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Fifth Circuit Affirms Denial of Construction Contractor's Claims for Research Credits

(Parker Tax Publishing December 2023)

The Fifth Circuit affirmed a district court and held that a construction contractor could not claim the Code Sec. 41 research credit because it did not perform qualified research when completing four representative projects. The Fifth Circuit upheld the district court's conclusion that the oil refineries and flood control systems developed by the taxpayer did not satisfy the business components test under Code Sec. 41(d)(1)(B) and further found that the representative projects were funded research for which no credit is allowed under Code Sec. 41(d)(4)(H) and Reg. Sec. 1.41-4A(d). U.S. v. Grigsby, 2023 PTC 301 (11th Cir. 2023).


Cajun Industries LLC (Cajun) provides construction services throughout the Gulf Coast region. In 2015, Cajun hired a consulting firm to evaluate its projects and advise whether Cajun was eligible for research credits under Code Sec. 41. Based on the firm's report, Cajun, believing it was entitled to a $1,341,420 research credit, filed an amended Form 1120S for the 2013 tax year claiming the $1,341,420 credit.

As an S corporation, Cajun's income, losses, deductions, and credits pass through to its shareholders for income tax purposes. Leonard Grigsby owned a 73 percent interest in Cajun and was thus entitled to a pro rata allocation of Cajun's tax credit. The credit reduced Mr. and Mrs. Grigsby's tax liability for 2013, resulting in an overpayment for which the Grigsbys sought a refund by filing an amended return. In 2017, the IRS issued the refund. However, in 2019, the IRS notified the Grigsbys that the refund was issued erroneously and challenged Cajun's claimed credit. The government eventually brought a lawsuit in a district court to recover the erroneous refund.

Before the district court, the Grigsbys and the government agreed that four projects (Representative Projects) adequately represented Cajun's research activities: (1) the Methanex Project, which involved the relocation of a methanol plant from Chile to Louisiana; (2) the Chevron Project, where Cajun provided construction services to expand a refinery; (3) the Claiborne Project, in which Cajun contracted with the U.S. Army Corps of Engineers to construct an underground canal as part of a flood control project; and (4) the East Bank Project, in which the Sewerage and Water Board of New Orleans (SWBNO) awarded Cajun a construction contract to modify a flood protection system at a wastewater treatment plant. Thus, Cajun's eligibility for the tax credit hinged on whether it performed qualified research while completing these projects.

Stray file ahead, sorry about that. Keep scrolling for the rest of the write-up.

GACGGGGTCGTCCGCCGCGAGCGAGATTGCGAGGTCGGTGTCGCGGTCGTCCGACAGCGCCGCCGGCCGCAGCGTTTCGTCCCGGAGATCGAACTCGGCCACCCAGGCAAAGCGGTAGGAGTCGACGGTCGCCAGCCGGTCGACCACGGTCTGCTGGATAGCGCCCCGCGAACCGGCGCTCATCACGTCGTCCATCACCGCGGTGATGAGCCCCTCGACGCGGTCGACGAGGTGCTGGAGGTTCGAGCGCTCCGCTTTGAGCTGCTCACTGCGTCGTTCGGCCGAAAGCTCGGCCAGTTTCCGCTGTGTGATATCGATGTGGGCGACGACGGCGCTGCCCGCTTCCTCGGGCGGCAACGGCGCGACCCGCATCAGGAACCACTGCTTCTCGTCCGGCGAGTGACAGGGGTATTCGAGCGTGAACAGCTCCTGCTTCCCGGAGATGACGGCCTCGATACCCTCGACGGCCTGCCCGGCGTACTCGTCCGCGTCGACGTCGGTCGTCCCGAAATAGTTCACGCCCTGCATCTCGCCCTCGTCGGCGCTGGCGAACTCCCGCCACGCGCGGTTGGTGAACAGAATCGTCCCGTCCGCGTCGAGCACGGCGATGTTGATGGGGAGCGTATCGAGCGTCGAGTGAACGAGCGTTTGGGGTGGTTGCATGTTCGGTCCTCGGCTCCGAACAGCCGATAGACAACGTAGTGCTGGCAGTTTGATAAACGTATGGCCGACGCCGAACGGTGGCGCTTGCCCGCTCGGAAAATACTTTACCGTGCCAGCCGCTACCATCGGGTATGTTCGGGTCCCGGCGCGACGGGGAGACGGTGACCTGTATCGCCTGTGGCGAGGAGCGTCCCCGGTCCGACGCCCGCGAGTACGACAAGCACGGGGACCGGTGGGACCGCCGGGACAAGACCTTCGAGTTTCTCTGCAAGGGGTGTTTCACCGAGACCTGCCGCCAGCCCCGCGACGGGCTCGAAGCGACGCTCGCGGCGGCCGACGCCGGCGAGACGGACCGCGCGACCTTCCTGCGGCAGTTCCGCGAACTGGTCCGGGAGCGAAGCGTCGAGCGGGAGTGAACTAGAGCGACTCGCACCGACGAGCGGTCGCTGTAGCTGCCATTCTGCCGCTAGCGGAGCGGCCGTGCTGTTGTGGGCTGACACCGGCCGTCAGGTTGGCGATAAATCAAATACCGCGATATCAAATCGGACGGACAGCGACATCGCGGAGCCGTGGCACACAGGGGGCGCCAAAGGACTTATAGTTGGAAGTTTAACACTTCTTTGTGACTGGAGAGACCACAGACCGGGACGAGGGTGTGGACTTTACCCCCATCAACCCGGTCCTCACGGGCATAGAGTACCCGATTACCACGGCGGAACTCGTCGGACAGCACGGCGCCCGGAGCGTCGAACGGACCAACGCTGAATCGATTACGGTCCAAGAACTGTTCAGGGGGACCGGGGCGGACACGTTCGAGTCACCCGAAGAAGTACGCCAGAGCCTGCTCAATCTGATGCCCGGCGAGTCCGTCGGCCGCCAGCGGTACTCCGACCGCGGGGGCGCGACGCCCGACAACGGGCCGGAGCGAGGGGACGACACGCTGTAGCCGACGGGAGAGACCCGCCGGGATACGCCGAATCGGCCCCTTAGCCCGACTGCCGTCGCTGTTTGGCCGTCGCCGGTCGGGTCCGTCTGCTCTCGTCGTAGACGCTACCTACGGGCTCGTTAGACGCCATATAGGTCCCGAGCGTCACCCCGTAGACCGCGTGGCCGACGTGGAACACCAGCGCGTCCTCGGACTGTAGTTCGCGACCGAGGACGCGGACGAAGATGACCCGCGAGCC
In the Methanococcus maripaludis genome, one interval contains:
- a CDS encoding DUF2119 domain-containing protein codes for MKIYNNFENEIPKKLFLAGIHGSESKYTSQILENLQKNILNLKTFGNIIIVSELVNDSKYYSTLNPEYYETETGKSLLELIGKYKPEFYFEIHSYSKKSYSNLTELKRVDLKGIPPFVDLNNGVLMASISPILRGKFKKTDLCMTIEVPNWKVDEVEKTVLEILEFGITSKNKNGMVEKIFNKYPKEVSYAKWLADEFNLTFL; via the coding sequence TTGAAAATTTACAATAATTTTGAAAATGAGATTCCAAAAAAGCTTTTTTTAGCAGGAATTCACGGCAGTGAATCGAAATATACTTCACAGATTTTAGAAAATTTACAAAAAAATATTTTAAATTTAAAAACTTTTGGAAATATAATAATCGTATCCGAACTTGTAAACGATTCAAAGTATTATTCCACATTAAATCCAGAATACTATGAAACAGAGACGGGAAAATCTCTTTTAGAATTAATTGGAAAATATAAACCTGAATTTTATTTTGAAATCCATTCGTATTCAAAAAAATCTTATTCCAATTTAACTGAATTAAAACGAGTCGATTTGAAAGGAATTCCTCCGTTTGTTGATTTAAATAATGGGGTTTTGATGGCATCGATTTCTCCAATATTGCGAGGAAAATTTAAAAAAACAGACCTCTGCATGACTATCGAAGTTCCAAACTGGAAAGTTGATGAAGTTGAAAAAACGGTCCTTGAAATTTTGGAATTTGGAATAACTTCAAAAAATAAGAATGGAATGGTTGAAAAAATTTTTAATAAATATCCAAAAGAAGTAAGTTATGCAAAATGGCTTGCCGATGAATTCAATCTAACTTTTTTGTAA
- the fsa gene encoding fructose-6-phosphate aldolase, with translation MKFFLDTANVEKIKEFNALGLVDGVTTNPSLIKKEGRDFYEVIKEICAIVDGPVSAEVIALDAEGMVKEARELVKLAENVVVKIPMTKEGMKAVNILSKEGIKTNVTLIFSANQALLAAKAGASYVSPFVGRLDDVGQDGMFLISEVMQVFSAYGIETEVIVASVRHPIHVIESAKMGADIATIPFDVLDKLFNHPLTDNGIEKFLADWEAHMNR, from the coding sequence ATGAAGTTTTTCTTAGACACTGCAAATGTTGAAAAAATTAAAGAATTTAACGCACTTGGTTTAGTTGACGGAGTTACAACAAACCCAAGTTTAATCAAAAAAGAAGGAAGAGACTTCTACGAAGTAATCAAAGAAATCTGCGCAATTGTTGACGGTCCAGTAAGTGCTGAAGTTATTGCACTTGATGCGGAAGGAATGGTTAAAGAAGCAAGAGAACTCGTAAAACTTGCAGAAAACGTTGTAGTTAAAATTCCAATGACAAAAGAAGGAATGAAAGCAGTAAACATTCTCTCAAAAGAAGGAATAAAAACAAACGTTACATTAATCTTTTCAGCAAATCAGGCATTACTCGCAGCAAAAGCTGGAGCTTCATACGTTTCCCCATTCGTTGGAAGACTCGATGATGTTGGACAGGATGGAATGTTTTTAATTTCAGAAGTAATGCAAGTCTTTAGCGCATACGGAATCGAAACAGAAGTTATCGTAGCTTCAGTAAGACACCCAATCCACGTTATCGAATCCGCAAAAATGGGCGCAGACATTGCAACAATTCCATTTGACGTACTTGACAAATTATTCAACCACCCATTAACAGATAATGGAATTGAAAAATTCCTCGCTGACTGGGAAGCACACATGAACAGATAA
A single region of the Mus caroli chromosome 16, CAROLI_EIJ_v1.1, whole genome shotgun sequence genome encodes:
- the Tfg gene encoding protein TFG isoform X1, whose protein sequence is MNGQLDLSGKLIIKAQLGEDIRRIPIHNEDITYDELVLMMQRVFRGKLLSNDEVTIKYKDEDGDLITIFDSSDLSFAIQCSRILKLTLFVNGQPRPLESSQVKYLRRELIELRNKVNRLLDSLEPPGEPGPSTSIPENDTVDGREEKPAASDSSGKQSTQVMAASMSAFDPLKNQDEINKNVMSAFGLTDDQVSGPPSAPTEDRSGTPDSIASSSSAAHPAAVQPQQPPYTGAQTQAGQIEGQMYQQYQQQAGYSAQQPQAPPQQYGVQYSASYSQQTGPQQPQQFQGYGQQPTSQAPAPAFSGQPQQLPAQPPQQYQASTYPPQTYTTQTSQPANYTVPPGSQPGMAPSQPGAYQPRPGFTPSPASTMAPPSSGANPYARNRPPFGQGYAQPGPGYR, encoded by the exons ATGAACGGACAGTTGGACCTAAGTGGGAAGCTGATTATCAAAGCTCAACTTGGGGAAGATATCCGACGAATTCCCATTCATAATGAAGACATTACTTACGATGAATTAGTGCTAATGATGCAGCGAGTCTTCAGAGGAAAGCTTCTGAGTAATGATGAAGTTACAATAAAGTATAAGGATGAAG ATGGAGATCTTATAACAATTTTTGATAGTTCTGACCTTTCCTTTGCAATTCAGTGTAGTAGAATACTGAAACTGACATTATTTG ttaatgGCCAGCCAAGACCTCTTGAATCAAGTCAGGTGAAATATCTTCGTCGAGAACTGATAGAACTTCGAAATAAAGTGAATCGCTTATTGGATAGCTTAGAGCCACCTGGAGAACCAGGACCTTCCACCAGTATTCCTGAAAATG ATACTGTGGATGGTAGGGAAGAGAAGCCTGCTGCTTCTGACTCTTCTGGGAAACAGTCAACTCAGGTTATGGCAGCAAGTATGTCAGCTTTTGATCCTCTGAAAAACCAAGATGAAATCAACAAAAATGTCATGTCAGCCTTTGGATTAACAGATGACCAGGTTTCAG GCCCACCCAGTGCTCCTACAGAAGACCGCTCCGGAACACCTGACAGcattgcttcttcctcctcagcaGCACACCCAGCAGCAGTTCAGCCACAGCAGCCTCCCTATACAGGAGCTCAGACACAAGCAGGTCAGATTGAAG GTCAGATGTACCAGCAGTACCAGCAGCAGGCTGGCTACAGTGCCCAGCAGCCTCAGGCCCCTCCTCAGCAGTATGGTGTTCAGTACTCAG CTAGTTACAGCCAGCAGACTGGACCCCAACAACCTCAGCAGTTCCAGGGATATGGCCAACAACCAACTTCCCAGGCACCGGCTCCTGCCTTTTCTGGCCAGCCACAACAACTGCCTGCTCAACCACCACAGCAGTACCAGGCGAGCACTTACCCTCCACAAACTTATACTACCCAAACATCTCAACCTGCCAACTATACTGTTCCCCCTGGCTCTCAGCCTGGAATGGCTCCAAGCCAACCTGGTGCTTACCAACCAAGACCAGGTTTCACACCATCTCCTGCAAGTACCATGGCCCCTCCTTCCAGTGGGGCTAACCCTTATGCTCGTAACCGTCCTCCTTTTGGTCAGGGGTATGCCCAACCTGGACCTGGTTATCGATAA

In a motion for summary judgment, the government argued that these products failed the "business components" test in Code Sec. 41(d)(1)(B) and, as such, that Cajun did not perform qualified research. Furthermore, the government claimed the Representative Projects were otherwise ineligible because they were "funded" under Code Sec. 41(d)(4)(H) and Reg. Sec. 1.41-4A(d). The district court granted the government's motion for summary judgment.

Research must satisfy the so-called "business components" test in Code Sec. 41(d))(1)(B) in order to qualify for the tax credit. The business components test requires that research be "undertaken for the purpose of discovering information (i) which is technological in nature, and (ii) the application of which is intended to be useful in the development of a new or improved business component of the taxpayer." The test is applied separately to each business component, defined as "any product, process, computer software, technique, formula, or invention which is to be (i) held for sale, lease, or license, or (ii) used by the taxpayer in a trade or business of the taxpayer." Under Code Sec. 41(d)(4)(H), qualified research excludes "funded" research projects, which is defined as "any research to the extent funded by any grant, contract, or otherwise by another person (or governmental entity)." Reg. Sec. 1.41-3A(d)(1) provides that research is funded if: (1) the researcher retains no substantial rights in its research; or (2) payment is not contingent upon the research's success.